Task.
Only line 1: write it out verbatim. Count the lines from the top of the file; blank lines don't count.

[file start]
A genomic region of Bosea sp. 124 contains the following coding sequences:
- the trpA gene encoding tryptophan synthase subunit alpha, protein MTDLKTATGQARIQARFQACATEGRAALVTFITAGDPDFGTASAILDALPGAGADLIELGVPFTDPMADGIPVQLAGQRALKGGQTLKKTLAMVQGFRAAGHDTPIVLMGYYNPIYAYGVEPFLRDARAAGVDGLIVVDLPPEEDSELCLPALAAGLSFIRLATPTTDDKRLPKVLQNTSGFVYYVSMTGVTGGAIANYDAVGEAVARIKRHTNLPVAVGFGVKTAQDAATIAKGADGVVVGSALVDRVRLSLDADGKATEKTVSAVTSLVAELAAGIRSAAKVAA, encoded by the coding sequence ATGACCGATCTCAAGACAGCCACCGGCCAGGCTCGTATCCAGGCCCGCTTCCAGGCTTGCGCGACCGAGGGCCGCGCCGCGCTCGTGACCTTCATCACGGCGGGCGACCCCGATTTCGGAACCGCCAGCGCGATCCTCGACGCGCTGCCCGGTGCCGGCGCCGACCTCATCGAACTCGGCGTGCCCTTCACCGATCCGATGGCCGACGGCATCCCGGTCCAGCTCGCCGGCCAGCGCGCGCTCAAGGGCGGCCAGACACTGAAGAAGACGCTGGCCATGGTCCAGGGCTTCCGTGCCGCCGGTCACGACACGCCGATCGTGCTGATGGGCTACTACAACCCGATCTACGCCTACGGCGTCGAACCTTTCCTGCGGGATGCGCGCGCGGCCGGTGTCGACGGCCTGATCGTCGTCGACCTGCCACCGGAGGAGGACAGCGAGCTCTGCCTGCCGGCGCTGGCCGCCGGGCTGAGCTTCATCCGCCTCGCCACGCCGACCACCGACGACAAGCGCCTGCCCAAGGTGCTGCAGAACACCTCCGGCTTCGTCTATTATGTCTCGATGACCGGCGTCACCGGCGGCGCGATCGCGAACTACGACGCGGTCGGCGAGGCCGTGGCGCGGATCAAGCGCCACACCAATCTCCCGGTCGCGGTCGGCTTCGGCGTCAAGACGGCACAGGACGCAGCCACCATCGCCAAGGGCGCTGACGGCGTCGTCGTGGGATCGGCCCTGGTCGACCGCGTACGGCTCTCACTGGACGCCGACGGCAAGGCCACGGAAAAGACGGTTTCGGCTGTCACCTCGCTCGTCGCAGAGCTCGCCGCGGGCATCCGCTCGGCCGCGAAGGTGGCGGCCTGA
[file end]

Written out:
A genomic region of Bosea sp. 124 contains the following coding sequences: